As animal surgical procedures become longer and more complex, the need to keep patients from becoming hypothermic is greater than ever.
“The veterinary industry is starting to better understand the medical value that fluid warming and whole body temperature management can offer to the surgical and critical patient,” says Judith Rossi, vice president of global communications for Smiths Medical of Norwell, Mass. “Patient warming is now recognized as one of the most valuable enhancements used to help improve outcomes in patient care.”
The number of veterinary patient warming systems available is greater than ever.
Dovelewis emergency animal hospital
Under the towel is the Hot Dog Warmer, used to keep this patient warm during preparation for abdominal surgery.
“The industry is steadily moving to the next generation of patient warming with blankets that warm with a conductive fabric technology,” says John Bayard, senior product manager for Augustine Biomedical + Design of Eden Prairie, Minn. “It’s hard to believe, but before this breakthrough the last big innovation in patient warming was over 25 years ago with the invention of forced-air warming blankets.”
Nick Papinchak, an equipment consultant with apexx Veterinary Equipment of Englewood, Colo., says new patient warming products always come into the industry but veterinarians almost always go back to the main three types of warming systems—air circulating systems, water circulating systems and electric warming pads.
“We sell all three of the different styles so when we talk to our customers, we can take more of a consultant approach to make sure they get what they like and what will fit within their budgets,” he says. “Each practice has a warming system that works for it and there is a lot of personal preference that comes into making the final decision to purchase.”
Papinchak says air systems used to be most popular, but the price has caused some veterinarians to go in a different direction. Water blankets are increasing in popularity but they can puncture due to sharp nails and claws. Demand for the electric style pads, the newest of the three, is increasing the most because they can’t be punctured, are water resistant and can be sanitized, and the temperature is fixed at 102 degrees.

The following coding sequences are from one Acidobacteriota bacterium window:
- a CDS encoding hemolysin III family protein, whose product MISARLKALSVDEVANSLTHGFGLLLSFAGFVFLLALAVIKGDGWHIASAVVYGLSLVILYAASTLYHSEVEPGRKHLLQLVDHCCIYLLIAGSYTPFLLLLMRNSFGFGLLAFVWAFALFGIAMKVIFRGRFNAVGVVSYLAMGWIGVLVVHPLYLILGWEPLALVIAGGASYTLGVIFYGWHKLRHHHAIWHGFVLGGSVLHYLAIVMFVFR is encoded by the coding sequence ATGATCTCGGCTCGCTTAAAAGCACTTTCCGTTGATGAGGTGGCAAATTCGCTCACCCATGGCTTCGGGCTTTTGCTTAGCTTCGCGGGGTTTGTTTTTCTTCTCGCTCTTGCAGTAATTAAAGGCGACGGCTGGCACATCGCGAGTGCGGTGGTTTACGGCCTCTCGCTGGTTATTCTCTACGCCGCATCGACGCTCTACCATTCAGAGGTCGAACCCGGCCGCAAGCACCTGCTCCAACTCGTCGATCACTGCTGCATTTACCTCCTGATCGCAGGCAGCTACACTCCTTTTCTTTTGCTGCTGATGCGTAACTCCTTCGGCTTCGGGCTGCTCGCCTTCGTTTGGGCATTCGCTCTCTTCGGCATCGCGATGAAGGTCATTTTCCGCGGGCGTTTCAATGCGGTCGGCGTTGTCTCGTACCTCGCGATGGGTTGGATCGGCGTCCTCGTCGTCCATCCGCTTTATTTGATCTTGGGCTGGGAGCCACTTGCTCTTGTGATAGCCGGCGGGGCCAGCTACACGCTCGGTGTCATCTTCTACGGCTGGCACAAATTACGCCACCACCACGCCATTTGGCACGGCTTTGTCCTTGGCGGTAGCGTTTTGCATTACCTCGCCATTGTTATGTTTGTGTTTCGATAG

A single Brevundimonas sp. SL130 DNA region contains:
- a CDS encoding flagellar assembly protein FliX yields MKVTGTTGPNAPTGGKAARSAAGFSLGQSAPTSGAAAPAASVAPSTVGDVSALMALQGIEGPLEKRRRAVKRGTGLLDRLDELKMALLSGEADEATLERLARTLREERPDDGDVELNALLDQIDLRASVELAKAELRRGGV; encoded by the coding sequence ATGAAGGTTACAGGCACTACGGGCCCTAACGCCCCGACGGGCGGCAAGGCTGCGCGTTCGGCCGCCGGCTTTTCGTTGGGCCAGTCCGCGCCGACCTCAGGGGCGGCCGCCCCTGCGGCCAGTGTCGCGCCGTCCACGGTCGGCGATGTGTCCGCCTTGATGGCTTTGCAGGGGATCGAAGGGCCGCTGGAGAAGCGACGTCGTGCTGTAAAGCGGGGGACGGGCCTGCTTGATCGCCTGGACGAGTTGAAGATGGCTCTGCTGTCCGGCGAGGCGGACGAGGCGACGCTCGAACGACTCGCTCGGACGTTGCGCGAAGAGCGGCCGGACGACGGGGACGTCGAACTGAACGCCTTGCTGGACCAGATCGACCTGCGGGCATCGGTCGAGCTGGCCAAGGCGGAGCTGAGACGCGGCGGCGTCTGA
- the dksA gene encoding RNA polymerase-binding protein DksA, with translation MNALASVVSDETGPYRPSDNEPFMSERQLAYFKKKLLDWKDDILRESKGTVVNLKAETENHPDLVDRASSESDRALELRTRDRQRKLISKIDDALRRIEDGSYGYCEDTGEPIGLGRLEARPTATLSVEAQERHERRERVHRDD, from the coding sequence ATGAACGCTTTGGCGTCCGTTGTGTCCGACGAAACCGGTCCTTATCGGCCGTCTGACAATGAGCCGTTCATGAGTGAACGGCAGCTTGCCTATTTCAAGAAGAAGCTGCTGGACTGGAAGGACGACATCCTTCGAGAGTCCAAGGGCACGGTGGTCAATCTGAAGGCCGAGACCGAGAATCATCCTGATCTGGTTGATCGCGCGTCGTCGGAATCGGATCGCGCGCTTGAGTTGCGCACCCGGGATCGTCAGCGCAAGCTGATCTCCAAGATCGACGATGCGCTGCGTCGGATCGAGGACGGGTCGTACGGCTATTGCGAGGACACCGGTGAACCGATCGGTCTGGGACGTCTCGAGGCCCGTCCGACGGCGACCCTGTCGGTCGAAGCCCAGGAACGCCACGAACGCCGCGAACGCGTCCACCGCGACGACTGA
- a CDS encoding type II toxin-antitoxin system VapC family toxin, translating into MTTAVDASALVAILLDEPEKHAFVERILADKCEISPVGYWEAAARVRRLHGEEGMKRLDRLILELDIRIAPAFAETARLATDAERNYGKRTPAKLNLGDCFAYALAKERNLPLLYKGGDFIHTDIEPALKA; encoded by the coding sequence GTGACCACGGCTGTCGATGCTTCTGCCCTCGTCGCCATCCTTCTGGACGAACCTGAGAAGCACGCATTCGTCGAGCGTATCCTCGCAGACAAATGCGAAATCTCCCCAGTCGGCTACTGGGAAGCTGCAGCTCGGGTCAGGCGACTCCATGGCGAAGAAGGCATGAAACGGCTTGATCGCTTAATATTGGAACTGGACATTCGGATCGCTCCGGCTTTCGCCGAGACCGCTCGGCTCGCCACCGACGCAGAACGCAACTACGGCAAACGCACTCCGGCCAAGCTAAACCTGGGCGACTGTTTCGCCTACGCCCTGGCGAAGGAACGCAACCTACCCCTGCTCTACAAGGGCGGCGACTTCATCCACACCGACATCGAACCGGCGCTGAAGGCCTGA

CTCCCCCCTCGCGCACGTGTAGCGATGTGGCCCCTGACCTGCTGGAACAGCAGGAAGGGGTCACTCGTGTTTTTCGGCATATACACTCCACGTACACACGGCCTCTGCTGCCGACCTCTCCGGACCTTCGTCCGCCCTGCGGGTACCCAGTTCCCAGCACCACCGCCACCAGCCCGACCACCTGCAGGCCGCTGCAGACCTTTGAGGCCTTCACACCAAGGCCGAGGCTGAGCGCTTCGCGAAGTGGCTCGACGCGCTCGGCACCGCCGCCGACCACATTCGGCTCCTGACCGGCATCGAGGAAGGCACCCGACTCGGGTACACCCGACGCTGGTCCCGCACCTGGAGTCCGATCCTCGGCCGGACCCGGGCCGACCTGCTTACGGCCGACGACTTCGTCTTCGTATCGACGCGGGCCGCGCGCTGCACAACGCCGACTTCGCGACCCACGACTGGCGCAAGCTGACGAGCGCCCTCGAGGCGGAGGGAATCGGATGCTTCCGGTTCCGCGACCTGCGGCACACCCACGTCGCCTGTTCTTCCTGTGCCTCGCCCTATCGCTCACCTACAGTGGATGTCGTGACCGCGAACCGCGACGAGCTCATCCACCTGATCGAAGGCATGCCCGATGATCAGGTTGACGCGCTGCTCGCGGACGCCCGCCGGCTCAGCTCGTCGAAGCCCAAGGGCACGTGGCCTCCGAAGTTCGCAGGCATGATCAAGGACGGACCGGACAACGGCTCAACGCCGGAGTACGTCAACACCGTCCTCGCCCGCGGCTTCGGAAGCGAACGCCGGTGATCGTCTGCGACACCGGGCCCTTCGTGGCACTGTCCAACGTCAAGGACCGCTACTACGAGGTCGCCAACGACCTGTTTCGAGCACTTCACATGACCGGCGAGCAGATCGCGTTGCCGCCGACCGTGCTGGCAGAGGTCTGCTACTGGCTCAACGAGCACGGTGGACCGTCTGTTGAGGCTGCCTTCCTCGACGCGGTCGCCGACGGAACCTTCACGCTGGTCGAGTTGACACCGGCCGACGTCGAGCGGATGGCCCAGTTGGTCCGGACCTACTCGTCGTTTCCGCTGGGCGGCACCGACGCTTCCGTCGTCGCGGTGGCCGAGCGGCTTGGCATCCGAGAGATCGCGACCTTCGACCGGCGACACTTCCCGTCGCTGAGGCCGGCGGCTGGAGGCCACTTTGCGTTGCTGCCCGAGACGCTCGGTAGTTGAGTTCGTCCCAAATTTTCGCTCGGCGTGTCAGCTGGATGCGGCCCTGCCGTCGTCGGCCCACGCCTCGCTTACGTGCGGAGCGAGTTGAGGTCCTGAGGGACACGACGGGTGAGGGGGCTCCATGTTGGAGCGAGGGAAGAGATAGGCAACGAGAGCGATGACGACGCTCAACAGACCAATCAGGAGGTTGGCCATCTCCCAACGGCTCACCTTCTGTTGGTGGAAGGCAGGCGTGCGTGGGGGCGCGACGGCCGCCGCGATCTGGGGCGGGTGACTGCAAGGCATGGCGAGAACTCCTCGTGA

What’s Out There?
Smiths Medical offers the SurgiVet Equator Convective Warming System, which Rossi says offers a number of features that distinguish it from its competition, including a HEPA filter that is built into the unit, so that dust, dirt and dander are removed from the patient area and not re-circulated; a thermistor located at the patient blanket, not at the heating unit, compensating for heat loss from the hose; and over-temperature protection to prevent overheating and possible injury.
dovelewis emergency animal hospital
A Bair Hugger provides circulating warm air and in this instance is being used to keep a patient warm during abdominal surgery.
“With the Equator system, we are able to offer a unit that can maintain temperature during surgery or dentistry, as well as recover temperature postsurgically or for critical care patients, offering improved patient outcomes,” she says. “We also offer the SurgiVet Hotline fluid warmer, which uses triple lumen technology to consistently deliver fluids and blood products to the patient at a consistent 100+ degrees Fahrenheit up to eight feet away from the patient.”
De’Andre White, chief operating facilitator for the Milwaukee Emergency Clinic for Animals in Greenfield, Wis., says the Equator is very efficient, especially for smaller animals.